Travel technology provider Amadeus compiled a report on Blockchain in late 2017, and concluded the new database technology “is on the verge of transforming how loyalty schemes operate, making it much easier for travellers to redeem loyalty points across various providers”.
Citing particular challenges of airline loyalty programmes, Amadeus concluded in general, airline loyalty points cannot be used beyond booking flights. This creates frustration for both the customer and the industry since any unspent loyalty points reside on airline balance sheets as liabilities, “which can hamper capital raising and investment”, Amadeus concluded.
One San Francisco-based startup is attempting to leverage Blockchain technology to improve current loyalty systems. Loyyal aspires to tackle several challenges in current loyal programme structure including simplifying the process of transferring miles between airlines in the same alliance. In some cases, that transfer often requires a phone call and may take up to six weeks to complete.
On the business side, Loyyal wants to make it easier for companies to create loyalty partnerships. “Today if a scheme wishes to partner with another, there is a complex and costly set-up procedure as well as an ongoing file transfer and settlement process happening in the background,” Amadeus explained.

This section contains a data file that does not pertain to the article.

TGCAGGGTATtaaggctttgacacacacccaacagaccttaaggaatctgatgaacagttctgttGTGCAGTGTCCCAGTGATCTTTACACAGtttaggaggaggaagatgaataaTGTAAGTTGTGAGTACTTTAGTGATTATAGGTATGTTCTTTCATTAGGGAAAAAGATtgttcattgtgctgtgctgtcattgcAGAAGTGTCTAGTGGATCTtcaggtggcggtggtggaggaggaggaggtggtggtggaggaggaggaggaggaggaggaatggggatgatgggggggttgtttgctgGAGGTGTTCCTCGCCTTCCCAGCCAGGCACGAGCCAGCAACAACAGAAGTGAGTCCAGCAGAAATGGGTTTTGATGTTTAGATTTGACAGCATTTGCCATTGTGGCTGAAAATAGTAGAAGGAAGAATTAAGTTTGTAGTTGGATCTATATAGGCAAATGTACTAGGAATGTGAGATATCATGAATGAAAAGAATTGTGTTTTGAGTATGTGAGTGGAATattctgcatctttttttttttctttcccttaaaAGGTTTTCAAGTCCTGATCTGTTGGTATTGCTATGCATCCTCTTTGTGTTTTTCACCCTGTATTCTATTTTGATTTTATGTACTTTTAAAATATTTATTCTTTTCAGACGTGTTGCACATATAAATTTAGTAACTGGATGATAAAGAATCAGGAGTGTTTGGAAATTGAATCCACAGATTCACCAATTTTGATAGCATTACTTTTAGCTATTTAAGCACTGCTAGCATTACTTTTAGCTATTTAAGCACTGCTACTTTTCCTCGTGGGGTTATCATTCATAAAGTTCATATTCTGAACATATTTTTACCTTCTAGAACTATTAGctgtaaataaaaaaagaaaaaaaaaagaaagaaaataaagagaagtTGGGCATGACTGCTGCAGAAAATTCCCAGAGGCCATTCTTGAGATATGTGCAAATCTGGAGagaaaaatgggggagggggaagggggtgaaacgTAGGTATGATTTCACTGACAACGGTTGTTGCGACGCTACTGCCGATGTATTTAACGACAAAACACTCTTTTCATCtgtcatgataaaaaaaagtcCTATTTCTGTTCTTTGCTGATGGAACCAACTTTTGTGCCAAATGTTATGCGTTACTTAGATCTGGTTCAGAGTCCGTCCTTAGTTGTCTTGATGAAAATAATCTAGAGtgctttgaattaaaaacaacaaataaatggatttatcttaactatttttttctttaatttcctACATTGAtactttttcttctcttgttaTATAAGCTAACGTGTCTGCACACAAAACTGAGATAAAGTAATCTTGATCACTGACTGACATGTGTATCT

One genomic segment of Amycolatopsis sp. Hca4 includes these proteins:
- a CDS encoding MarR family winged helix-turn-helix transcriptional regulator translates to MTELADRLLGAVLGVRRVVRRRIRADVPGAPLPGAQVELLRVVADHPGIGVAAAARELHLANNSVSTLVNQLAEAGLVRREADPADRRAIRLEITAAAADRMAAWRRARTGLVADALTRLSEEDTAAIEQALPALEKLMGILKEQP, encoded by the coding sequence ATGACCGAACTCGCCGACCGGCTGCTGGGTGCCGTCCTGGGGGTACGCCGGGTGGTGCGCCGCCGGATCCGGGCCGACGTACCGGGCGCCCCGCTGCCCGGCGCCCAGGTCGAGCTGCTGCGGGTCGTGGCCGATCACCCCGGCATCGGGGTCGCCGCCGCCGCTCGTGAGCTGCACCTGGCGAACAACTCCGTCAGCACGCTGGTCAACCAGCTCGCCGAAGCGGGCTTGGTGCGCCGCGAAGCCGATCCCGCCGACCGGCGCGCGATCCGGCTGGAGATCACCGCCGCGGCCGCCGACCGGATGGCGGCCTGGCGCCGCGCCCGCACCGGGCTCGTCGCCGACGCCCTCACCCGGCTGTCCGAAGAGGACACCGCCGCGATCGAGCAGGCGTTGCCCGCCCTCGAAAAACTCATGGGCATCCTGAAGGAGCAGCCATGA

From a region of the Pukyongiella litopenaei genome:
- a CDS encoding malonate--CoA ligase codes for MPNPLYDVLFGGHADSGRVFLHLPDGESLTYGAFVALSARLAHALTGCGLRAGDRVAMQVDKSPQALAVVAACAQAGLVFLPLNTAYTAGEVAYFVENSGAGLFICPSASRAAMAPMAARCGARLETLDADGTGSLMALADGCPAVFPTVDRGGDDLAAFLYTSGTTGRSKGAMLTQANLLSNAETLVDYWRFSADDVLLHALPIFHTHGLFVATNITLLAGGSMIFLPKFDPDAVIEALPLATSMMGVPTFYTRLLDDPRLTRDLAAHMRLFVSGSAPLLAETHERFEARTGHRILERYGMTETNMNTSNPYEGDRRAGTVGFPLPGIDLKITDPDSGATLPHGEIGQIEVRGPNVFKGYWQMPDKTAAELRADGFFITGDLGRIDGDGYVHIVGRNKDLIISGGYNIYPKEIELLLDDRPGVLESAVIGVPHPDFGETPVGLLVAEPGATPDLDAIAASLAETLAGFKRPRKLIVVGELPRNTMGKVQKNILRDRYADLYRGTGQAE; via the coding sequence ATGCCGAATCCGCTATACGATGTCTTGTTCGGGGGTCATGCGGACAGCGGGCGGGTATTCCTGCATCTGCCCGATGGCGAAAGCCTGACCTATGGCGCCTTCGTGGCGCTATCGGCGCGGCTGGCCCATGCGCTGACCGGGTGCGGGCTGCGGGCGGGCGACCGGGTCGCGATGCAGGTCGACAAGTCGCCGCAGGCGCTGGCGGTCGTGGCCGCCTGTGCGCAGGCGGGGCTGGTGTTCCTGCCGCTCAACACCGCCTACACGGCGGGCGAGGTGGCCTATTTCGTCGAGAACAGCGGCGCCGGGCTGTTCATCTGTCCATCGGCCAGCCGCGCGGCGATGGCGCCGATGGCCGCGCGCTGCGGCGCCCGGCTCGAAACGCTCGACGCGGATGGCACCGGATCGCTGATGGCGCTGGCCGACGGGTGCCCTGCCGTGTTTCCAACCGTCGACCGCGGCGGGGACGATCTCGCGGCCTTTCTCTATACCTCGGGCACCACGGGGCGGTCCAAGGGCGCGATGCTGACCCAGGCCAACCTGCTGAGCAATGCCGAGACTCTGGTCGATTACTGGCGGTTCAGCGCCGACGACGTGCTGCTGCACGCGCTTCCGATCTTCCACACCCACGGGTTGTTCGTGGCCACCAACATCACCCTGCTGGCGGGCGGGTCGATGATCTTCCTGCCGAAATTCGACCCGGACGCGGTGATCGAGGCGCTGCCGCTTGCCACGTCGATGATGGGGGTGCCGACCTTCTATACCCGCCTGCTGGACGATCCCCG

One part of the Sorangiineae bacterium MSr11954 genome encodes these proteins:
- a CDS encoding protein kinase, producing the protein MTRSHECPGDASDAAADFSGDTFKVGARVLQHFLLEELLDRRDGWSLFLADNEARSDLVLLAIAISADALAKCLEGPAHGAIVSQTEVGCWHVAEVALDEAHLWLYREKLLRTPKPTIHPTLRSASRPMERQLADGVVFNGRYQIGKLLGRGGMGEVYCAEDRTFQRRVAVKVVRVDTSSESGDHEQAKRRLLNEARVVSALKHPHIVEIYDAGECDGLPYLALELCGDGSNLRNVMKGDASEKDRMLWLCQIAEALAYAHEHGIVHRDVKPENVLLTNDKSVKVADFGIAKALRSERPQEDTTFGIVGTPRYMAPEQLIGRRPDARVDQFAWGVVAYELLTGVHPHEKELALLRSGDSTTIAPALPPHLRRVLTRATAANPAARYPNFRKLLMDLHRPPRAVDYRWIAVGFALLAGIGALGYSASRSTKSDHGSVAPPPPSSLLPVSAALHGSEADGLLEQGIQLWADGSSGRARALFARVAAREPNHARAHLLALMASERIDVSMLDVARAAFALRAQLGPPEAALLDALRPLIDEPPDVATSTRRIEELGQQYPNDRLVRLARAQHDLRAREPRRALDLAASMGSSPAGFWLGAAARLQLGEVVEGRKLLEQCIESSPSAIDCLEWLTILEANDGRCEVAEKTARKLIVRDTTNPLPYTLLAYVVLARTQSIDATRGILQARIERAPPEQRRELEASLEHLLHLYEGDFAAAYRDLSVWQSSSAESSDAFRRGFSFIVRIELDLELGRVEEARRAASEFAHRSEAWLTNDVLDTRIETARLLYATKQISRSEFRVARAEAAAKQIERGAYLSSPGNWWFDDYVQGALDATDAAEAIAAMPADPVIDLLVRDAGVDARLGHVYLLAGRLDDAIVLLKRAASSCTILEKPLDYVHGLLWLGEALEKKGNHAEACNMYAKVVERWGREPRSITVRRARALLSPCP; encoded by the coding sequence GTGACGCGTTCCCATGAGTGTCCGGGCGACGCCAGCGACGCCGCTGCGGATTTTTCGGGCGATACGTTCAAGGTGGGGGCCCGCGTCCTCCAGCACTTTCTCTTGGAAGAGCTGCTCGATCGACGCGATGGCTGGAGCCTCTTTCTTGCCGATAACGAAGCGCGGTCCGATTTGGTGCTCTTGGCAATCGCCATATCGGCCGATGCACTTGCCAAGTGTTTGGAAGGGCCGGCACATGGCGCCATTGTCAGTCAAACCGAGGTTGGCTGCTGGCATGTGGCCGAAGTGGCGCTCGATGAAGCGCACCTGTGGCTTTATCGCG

Loyyal believes Blockchain has the potential to help travellers access loyalty points in real-time, said Amadeus, citing the example of a passenger landing from a long flight, and then having points credited to an app that could be used to pay for a ride sharing service from the airport.
Additionally, “any points issued via Loyyal technology are unique, are registered on the blockchain and can therefore be tracked” Amadeus concluded. The result is loyalty scheme providers can collect much more powerful data on how travellers spend points to create more personalised customer offers.
While Blockchain’s potential seems to expand on a daily basis, Amadeus acknowledges the technology is in a very early stage of development; however, “the industry is in an experimental phase with various actors investigating potential use cases fro the technology and much progress is being made”.
Indeed, Amadeus cited data collected by Smith & Crown showing that in late 2017 roughly USD1.8 billion had been invested in block chain startups.